Some unexpected effects of thyroid hormone on blood vessels could explain why people with thyroid disorders often feel too hot or too cold.
Jens Mittag of the Karolinska Institute in Stockholm and his colleagues found that mice with a mutation in a thyroid-hormone receptor burn fat at a higher rate than normal, but show no increase in their body temperatures.
Thermal imaging revealed that the mutant mice lost more heat than usual through their tails because the tail arteries were not constricting properly. This, in turn, boosted the rate at which the mice burned brown fat — an effect that was reversed when the mice were given a drug that stimulates blood-vessel constriction.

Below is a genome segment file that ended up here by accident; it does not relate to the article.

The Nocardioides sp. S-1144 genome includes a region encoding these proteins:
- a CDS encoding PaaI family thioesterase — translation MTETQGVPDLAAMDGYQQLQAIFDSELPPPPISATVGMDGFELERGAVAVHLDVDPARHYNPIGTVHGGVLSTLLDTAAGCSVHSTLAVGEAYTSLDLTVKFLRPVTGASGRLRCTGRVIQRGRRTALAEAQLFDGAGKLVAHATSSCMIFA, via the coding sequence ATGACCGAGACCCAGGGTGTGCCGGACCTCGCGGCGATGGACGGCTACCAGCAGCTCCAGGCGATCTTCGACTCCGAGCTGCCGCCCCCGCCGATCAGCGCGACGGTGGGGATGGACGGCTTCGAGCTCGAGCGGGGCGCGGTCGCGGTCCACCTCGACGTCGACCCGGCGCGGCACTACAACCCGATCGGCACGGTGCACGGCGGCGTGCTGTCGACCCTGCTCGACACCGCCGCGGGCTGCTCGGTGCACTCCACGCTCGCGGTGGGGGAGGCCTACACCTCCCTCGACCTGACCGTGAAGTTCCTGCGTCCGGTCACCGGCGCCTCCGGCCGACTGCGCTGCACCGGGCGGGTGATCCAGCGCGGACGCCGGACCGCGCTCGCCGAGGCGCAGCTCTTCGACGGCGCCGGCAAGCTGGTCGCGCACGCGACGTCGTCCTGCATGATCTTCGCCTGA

Proc. Natl Acad. Sci. USA http://doi.org/nv7 (2013)
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Thyroid disease tips body's thermostat. Nature 501, 464 (2013). https://doi.org/10.1038/501464a